The S&P/TSX Composite Index fell 82 points to close out the week on November 19. Canadian stocks were hit with some volatility last week, but it will take more than that to cool sentiment. North American markets have routinely bounced back, as investors continue to feast on loose monetary policy. Central banks are telegraphing a tightening cycle in 2022. This may be the last stretch where investors can buy the dips without breaking too much of a sweat. Today, I want to look at three TSX stocks that are worth buying on the dip. Let’s dive in.
This telehealth stock still has huge potential
In late October, I’d looked at two telehealth TSX stocks to snatch up on the dip. The telehealth sector is geared up for big growth over the course of this decade. Canadian investors should be eager for exposure to this burgeoning space.
WELL Health (TSX:WELL) was put on the map in 2020. The Vancouver-based company owns and operates a portfolio of primary healthcare facilities in North America. However, shares of this TSX stock have dropped 20% in 2021 as of close on November 19. The stock is down 10% from the prior year.
The company unveiled its third-quarter 2021 earnings on November 10. Revenues soared 711% year over year to $99.3 million. Meanwhile, it achieved Virtual Services revenue growth of 597%. Adjusted gross profit jumped 890% to $50.0 million. Moreover, adjusted EBITDA came in at $22.3 million — up from a $0.2 million loss in the third quarter of 2020.
This TSX stock last had an RSI of 35. That puts WELL Health just outside technically oversold territory. It is trading in favourable value territory in comparison to its industry peers. Investors should look to grab WELL Health on the dip right now.
Don’t sleep on this tech TSX stock that is in a slump
The cybersecurity sector is also well positioned to make waves over the next decade. ResearchAndMarkets recently released a report that estimated the global cybersecurity market was valued as US$183 billion in 2020. The market researcher projects that it will reach US$539 billion by 2030. That would represent a CAGR of 11% over the forecast period.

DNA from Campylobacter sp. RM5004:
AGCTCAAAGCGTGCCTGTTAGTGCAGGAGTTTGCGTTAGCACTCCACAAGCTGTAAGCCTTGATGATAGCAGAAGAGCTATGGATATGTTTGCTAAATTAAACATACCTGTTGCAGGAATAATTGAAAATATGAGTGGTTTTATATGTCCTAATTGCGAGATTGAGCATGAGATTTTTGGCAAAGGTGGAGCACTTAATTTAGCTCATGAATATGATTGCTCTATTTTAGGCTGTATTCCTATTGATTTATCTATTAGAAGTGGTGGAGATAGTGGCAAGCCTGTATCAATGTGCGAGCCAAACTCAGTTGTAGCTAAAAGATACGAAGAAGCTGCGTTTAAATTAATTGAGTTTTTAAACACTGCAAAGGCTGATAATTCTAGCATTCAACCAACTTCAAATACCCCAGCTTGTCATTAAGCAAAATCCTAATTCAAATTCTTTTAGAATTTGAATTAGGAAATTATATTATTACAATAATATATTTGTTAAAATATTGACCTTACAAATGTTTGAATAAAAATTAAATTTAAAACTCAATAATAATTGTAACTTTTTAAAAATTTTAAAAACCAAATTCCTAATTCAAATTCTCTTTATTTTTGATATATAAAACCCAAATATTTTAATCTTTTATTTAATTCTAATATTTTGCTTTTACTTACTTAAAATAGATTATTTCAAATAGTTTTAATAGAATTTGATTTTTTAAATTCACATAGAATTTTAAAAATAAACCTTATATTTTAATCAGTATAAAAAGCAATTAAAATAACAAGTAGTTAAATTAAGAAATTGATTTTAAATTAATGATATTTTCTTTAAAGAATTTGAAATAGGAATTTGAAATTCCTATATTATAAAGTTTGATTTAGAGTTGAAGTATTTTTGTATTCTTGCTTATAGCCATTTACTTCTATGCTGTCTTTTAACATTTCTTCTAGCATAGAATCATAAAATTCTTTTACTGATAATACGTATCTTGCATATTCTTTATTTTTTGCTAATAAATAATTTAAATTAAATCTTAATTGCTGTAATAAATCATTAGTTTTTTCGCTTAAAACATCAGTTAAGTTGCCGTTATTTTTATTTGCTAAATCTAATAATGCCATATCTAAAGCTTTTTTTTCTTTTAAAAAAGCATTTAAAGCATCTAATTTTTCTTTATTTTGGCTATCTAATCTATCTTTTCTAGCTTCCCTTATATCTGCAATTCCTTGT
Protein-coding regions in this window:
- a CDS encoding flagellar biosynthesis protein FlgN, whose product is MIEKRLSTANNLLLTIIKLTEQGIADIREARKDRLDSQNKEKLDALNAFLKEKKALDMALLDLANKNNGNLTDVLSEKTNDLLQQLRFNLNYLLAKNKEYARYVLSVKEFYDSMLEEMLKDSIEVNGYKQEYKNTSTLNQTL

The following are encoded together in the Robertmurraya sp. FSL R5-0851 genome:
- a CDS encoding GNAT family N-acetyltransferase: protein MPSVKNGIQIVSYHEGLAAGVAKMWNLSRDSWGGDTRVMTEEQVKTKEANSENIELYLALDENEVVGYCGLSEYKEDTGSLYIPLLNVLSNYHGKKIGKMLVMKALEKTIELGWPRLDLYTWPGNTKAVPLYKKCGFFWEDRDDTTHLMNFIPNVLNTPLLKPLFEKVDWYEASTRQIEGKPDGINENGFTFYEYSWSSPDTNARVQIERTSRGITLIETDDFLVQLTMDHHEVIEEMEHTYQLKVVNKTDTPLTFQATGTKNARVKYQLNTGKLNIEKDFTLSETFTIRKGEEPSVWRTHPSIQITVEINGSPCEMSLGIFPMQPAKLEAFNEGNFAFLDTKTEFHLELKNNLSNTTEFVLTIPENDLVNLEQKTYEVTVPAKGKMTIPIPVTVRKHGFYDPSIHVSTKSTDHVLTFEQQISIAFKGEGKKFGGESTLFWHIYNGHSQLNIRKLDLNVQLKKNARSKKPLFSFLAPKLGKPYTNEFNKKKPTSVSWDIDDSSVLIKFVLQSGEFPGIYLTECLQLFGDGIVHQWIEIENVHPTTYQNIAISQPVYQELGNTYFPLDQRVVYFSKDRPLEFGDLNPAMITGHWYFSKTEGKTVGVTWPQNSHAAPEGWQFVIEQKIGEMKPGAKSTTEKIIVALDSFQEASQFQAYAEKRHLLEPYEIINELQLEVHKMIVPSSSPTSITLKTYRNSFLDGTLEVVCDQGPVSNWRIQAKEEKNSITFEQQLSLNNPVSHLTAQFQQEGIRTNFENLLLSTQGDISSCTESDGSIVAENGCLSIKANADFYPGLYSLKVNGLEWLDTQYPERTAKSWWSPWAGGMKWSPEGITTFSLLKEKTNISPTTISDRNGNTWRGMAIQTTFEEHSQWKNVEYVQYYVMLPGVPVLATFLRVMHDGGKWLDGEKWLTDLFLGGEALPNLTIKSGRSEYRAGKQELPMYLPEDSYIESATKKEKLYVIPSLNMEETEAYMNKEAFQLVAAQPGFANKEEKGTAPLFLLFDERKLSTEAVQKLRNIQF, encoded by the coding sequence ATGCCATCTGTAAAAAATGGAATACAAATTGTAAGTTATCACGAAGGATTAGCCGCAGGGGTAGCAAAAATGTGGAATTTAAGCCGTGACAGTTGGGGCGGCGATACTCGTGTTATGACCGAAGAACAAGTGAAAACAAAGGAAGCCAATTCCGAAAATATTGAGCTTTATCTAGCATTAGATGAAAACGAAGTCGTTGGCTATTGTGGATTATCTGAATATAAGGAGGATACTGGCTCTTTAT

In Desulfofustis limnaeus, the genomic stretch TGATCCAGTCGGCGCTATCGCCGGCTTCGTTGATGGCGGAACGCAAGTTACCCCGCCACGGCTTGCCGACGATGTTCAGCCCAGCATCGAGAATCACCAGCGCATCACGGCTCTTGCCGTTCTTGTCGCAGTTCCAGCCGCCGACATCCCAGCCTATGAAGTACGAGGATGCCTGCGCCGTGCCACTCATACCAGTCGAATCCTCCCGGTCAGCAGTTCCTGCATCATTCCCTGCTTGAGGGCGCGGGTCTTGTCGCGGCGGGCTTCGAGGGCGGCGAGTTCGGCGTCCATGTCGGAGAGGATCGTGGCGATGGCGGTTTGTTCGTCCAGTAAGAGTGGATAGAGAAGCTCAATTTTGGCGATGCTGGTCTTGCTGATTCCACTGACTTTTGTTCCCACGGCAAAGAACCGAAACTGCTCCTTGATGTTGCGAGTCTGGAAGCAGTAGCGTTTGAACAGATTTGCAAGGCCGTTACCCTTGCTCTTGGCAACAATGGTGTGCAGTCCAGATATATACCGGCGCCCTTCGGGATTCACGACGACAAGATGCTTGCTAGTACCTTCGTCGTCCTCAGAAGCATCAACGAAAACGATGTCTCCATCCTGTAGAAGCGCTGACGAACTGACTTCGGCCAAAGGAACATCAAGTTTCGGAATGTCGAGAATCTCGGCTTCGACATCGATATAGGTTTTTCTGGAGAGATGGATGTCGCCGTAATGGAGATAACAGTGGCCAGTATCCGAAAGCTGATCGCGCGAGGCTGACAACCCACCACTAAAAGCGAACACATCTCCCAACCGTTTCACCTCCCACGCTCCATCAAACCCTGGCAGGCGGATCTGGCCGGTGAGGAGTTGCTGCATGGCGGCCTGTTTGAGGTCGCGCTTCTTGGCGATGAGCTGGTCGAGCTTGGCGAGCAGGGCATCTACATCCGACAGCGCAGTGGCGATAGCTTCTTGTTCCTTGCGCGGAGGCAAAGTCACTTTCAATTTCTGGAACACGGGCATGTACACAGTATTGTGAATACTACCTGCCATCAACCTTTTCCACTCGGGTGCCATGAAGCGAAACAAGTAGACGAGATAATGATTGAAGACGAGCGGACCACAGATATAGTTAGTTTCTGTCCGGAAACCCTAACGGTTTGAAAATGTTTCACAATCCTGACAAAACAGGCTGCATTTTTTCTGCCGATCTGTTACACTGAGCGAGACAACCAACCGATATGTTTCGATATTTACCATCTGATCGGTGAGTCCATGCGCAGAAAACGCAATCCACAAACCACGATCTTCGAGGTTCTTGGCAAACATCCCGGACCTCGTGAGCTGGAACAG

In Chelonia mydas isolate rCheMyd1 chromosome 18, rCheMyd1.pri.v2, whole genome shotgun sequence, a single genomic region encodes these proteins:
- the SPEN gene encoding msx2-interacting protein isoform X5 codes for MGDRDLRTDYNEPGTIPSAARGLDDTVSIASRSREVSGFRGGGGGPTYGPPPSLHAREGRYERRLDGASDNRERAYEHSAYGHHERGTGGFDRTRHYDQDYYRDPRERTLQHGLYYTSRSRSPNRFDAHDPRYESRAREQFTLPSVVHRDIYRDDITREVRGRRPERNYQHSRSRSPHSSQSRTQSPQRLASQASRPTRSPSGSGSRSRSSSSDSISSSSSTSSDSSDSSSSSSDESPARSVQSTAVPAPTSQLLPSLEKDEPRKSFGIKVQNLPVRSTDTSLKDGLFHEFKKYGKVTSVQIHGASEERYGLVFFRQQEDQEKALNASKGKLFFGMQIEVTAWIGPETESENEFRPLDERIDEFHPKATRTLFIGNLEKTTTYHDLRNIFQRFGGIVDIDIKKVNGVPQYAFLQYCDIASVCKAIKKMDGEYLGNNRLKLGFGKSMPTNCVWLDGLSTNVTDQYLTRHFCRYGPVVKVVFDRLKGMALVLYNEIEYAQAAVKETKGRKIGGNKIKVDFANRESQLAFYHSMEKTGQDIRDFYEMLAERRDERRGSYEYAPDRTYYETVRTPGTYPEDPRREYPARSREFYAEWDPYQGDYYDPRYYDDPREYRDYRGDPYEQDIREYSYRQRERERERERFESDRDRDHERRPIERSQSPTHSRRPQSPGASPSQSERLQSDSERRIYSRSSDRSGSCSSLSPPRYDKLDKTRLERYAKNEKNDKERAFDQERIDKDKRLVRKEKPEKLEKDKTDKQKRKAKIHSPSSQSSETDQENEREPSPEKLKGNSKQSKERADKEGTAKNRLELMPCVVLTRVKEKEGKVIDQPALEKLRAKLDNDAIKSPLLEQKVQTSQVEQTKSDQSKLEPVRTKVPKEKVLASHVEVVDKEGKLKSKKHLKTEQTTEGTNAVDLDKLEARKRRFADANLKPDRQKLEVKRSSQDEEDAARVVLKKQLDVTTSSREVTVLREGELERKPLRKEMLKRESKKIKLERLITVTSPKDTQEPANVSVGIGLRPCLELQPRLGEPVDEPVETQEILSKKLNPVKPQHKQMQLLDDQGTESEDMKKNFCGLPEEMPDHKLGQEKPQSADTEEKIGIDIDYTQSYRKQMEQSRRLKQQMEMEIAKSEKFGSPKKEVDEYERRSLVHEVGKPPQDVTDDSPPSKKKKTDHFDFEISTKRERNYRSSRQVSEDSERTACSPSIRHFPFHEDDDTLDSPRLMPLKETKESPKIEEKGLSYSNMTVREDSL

Absolute Software (TSX:ABST)(NASDAQ:ABST) is another Vancouver-based company that develops, markets, and provides cloud-based endpoint visibility and control platform for the management and security devices, applications, and private and public sector organizations. Shares of this TSX stock have plunged 22% in 2021. The stock is down 10% year over year.
In the first quarter of fiscal 2022, revenue rose 53% to $43.7 million. Meanwhile, adjusted EBITDA rose to $12.8 million compared to $8.1 million in the first quarter of fiscal 2021. Shares of this TSX stock possess an RSI of 21. That puts Absolute Software well into technically oversold territory. Better yet, it offers a quarterly dividend of $0.08 per share. This represents a 2.7% yield.
Here’s an energy stock to buy on the dip right now
Enerflex (TSX:EFX) is the third TSX stock I’d look to snatch up after the mid-November market dip. This Calgary-based company supplies natural gas compression, oil and gas processing, refrigeration systems, and equipment to the oil and gas industry. Shares of this TSX stock have climbed 25% in the year-to-date period. However, it has plunged 23% month over month.
In Q3 2021, revenue fell $33.9 million from the prior year to $231 million. The company still faces challenges as the manufacturing sector rebounds. However, the energy sector has been back in form on the back of higher oil and gas prices. There is still uncertainty in this space, but Enerflex is worth the gamble.
This TSX stock possesses a favourable price-to-earnings ratio of 15. It has an RSI of 30, putting it on the edge of oversold levels. Enerflex hiked its quarterly dividend to $0.025 per share. That represents a modest 1.2% yield.